AP Environmental Science : Surface Water and Underground Water

Study concepts, example questions & explanations for AP Environmental Science

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Example Questions

Example Question #1 : Surface Water And Underground Water

Which of the following is not a reason that plants transpire?

Possible Answers:

To allow uptake of CO2 from the atmosphere

To prevent leaves from overheating

To promote gas exchange with the environment

To carry soil minerals into the leaves

To conserve water

Correct answer:

To conserve water

Explanation:

Transpiration invovles the opening of the stomata pores on the surface of the plant's leaves. When the pores are open, water is able to evaporate and be released from the plant. The result is a negative pressure differential that helps pull water upwards via capillary action through the xylem. Water is lost during transpiration, not conserved.

Example Question #2 : Surface Water And Underground Water

Approximately what percent of fresh water is readily available in bodies of above-ground water?

Possible Answers:

Correct answer:

Explanation:

Fresh, above-ground water (rivers, lakes, reservoirs, etc.) compose roughly 0.5% of all fresh water on earth.

Example Question #2 : Surface Water And Underground Water

What percent of the world's fresh water is available in underground water tables?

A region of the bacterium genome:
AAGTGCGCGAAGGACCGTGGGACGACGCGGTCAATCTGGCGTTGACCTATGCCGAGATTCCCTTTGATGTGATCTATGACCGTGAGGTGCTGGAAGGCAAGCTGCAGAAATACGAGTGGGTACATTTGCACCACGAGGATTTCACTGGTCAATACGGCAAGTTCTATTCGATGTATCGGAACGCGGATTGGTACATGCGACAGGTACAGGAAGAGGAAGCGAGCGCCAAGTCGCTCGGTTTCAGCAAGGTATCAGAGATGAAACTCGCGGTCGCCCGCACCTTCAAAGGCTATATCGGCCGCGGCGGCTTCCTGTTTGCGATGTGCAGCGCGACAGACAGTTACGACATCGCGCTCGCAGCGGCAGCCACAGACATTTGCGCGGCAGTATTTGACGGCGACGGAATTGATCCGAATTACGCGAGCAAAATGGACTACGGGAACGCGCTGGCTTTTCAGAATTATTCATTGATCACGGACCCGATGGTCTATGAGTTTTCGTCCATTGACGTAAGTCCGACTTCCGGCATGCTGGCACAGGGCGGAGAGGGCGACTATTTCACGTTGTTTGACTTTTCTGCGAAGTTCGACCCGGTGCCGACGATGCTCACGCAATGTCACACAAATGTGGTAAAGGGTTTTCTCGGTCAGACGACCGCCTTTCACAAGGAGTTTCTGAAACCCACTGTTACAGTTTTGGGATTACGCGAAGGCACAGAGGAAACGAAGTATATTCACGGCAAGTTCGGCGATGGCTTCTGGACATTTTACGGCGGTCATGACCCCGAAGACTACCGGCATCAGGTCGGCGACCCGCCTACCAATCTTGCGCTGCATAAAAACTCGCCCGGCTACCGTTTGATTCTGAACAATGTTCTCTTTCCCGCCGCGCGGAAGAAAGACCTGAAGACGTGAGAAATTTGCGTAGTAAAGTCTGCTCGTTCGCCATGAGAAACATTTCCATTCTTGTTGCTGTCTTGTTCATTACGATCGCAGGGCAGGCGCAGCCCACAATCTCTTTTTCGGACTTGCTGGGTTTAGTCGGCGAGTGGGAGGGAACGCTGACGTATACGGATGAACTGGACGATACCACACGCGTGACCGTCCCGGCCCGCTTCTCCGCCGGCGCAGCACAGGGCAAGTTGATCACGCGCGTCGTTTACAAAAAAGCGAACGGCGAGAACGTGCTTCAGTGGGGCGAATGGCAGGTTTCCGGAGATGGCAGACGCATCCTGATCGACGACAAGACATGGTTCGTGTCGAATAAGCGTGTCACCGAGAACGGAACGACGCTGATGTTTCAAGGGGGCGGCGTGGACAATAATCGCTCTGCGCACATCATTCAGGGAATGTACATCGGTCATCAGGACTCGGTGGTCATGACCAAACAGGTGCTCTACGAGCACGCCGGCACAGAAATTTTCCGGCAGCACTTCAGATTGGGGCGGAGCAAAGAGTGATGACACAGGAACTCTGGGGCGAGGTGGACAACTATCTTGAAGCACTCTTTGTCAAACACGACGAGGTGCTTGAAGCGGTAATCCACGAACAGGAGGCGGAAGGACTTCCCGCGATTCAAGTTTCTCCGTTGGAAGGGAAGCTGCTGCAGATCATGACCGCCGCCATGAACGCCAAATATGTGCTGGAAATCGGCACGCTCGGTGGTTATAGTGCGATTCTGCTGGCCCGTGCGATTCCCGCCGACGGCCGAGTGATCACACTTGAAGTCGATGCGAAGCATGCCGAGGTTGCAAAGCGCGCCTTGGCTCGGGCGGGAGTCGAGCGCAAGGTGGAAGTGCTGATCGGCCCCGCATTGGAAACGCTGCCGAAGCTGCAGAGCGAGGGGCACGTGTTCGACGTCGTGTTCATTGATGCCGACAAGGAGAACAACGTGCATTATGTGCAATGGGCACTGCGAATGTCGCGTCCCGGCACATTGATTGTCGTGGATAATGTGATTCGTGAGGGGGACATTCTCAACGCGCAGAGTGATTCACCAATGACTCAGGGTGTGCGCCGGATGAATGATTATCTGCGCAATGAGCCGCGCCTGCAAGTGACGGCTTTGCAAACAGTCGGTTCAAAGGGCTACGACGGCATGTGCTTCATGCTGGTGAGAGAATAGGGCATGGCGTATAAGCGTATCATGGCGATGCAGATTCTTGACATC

Possible Answers:

Correct answer:

Explanation:

Below-ground water tables consist of roughly 22% of all fresh water on Earth. 

Example Question #4 : Surface Water And Underground Water

Which of the following water bodies would be most likely to be oligotrophic?

Possible Answers:

A newly formed glacial lake

A lake that is located in a geographically mountainous area where clear-cutting is pervasive

A river that runs through a fertile, heavily-cultivated delta

A swamp-wetland ecosystem with a healthy population of aquatic vegetation

The rivers and freshwater lakes on and nearby Mount St. Helens shortly after the 1980 volcanic eruption

Correct answer:

A newly formed glacial lake

Explanation:

Oligotrophy occurs when there are insufficient nutrients (mainly nitrogen and phosphorus) for the development of aquatic vegetation. This phenomenon is common with newly-formed lakes where primary succession has not yet fixed enough nitrogen for larger plant communities. This is especially true for glacial lakes, where the receding of ice sheets uncover land often devoid of nutrients.

Example Question #5 : Surface Water And Underground Water

Which two factors contributed mostly to the 1930s Dust Bowl?

Possible Answers:

Over-dependence on chemical fertilizer and insufficient rainfall

Over-dependence on chemical fertilizer and failure to mulch regularly

Insufficient precipitation and soil that lacked a healthy root system

The soil was lacking a healthy root system and producing more food than the ecosystem could support

A market that lessened demand for cultivation and insufficient rainfall

Correct answer:

Insufficient precipitation and soil that lacked a healthy root system

Explanation: